Metallization systems used in modern integrated circuits have become increasingly complex due to the reliability concerns and yield losses associated with issues such as interdiffusion and electromigration. Solutions to these problems have involved the use of metal alloys and multilayer bar metal schemes. Although these approaches have been effective at solving some problems, they have also introduced a new set of problems centered on the difficulty in etching these multi-metal systems. Plasma etch processes and their associated chemistries have become more aggressive. The net result has been the formation of complex, insoluble etch residues inside the metal vias and on the metal sidewalls. The mixed nature of these residues—often composed of organic, inorganic, and metallic species—has required the use of aggressive wet chemical strippers. Very often these processes involve the use of highly alkaline media such as NMP (N-methylpyrrolidinone), and various other amine-containing compounds such as HDA (hydroxylamine). An unfortunate side effect associated with such wet processing is metal corrosion, where the process or rinse solution can act as the electrolyte in the corrosion processes. Corrosion can occur within a via, increasing its contact resistance or on a metal interconnect, increasing its sheet resistance.
One currently used solution to this metal corrosion problem in BEOL processing is the use of an intermediate solvent rinse, such as isopropanol prior to immersion in a final rinse with aqueous media such as Deionized(DI) water. The function of the intermediate rinse is to dilute and/or neutralize chemicals remaining on the wafer surfaces prior to subsequent rinsing and cleaning steps. However, there are serious drawbacks to the use of isopropanol as an intermediate rinsing step. The major concerns are safety issues associated with using such a flammable substance at the elevated temperatures typically used. Environmental concerns can preclude or limit its use in some locations. In addition, the use of isopropanol adds a process vessel, equipment and step to the process sequence, resulting in increased cost to the overall wet processing equipment and sequence. The net result is an increase in the wet bench footprint, that is, the floor space used, an increase in chemical usage and a reduction in wafer throughput.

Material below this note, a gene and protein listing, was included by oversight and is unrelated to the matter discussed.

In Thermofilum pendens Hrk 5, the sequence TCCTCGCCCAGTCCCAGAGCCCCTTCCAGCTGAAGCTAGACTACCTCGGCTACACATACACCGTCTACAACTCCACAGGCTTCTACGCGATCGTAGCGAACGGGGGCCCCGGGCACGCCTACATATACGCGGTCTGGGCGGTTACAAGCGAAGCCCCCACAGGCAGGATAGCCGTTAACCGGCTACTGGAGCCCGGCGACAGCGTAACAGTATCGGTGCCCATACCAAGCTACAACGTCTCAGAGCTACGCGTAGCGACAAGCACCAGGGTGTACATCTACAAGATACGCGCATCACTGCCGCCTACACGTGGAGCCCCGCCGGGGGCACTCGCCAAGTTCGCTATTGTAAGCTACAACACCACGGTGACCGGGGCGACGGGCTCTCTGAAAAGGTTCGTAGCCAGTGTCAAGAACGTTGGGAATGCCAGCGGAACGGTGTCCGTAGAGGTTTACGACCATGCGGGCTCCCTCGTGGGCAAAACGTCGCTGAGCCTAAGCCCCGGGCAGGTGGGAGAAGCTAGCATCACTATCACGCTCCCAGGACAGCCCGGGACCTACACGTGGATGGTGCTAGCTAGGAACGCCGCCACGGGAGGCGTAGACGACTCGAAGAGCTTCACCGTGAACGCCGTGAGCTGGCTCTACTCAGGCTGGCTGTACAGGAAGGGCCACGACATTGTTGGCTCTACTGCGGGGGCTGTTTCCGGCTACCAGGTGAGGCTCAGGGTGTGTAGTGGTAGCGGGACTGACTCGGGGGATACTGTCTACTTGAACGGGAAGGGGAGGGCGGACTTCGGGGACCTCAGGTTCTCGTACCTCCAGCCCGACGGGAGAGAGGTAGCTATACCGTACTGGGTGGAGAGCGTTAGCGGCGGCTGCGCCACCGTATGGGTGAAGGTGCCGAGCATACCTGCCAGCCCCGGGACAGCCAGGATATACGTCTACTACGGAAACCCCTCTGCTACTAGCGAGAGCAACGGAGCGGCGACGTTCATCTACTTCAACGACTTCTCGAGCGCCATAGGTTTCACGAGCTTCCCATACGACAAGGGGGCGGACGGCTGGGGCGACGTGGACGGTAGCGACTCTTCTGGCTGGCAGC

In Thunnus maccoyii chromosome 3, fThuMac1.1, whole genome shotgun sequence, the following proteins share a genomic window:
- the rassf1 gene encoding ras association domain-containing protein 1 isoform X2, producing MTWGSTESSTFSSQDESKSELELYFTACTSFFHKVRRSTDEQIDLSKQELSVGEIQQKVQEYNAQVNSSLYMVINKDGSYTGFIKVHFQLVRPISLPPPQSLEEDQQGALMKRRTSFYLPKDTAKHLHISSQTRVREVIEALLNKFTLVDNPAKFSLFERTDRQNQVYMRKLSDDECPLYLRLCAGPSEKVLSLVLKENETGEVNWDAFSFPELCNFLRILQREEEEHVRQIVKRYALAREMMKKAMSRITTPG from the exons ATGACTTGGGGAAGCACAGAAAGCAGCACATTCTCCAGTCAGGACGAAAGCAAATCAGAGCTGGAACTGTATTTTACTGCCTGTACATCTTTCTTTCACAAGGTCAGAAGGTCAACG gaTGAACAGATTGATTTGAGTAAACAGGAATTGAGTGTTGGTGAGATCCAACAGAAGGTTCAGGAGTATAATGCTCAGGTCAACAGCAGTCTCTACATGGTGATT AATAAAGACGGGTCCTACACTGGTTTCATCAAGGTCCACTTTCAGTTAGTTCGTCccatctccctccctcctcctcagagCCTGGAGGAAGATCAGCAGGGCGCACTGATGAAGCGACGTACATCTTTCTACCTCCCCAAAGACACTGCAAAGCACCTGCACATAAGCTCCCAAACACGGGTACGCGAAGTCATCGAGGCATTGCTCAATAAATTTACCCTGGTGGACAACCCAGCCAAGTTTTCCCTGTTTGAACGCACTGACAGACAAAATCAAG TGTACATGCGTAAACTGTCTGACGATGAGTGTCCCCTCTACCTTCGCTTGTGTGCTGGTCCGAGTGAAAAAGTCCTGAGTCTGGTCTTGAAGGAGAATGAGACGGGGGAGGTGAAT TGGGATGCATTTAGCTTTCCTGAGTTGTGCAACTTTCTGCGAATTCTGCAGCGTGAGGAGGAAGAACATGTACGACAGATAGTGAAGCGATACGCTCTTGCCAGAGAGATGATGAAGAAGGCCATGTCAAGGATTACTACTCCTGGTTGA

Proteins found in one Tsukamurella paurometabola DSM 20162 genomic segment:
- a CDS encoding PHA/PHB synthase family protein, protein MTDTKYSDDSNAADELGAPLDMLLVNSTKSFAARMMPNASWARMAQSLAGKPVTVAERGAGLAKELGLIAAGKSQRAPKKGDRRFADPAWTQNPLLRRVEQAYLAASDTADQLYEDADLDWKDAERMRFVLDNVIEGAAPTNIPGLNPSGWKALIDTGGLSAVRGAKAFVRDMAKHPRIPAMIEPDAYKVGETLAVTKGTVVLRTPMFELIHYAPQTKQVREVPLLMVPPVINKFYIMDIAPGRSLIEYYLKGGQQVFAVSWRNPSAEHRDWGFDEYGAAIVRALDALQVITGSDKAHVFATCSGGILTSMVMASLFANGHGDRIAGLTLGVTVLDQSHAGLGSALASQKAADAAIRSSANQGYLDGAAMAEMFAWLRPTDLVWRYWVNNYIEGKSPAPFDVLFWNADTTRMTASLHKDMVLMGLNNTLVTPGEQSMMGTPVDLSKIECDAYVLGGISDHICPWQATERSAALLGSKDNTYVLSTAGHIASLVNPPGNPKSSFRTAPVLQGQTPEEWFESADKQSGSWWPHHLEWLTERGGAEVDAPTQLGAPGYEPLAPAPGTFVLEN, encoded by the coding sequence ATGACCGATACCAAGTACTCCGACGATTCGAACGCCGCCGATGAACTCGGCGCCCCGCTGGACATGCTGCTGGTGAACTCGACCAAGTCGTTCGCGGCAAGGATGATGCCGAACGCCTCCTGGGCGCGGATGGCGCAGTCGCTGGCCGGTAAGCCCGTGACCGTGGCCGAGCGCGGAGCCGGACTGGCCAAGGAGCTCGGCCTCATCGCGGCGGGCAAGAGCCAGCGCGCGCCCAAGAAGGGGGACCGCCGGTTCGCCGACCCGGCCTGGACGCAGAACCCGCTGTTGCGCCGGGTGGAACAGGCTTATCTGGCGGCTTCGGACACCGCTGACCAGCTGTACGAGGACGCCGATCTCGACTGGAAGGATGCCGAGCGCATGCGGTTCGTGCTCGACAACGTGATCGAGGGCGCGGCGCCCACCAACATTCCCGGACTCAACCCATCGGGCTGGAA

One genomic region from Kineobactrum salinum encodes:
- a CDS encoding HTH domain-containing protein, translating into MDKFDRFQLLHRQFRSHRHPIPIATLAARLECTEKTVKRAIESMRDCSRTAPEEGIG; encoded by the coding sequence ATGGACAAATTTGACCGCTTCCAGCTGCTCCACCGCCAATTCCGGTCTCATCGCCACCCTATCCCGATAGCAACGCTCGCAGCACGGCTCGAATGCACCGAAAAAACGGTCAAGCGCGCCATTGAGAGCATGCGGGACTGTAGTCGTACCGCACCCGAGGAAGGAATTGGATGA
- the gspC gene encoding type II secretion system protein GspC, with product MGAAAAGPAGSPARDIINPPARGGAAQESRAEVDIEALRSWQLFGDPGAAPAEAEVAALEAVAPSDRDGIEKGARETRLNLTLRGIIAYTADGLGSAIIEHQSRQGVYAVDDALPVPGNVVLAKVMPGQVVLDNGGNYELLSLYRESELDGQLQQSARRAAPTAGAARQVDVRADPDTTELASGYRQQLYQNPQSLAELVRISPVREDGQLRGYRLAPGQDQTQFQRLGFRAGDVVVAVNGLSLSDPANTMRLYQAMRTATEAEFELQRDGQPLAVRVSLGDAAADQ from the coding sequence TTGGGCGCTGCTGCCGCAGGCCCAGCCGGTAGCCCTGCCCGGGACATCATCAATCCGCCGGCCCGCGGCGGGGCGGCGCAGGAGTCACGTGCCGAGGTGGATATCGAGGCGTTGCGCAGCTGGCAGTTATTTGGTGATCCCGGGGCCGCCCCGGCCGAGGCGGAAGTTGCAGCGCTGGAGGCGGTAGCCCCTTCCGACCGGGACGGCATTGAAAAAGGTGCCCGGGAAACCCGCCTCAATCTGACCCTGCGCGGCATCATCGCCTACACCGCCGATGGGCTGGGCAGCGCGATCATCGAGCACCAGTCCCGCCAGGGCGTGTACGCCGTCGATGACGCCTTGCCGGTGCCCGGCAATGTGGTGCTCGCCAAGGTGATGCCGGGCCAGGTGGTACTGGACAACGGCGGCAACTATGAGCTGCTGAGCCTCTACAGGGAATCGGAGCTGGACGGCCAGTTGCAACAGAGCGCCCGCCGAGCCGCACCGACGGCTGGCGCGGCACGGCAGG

It is highly desirable to minimize the number of processing steps and the amount and size of apparatus and equipment utilized in carrying them out. Such processing is generally conducted in clean rooms in which floor space is at a premium. Thus, the amount of floor space occupied by equipment is extremely critical to the overall cost and efficiency of the semiconductor fabrication process, particularly in light of today's economic conditions in which the prices of semiconductors and chips are highly competitive and tend to decrease.
It is an object of this invention therefore to provide a system for rinsing metallized semiconductor substrates with at most minimal additional corrosion during this step, which is relatively compact, inexpensive, efficient and easy to operate.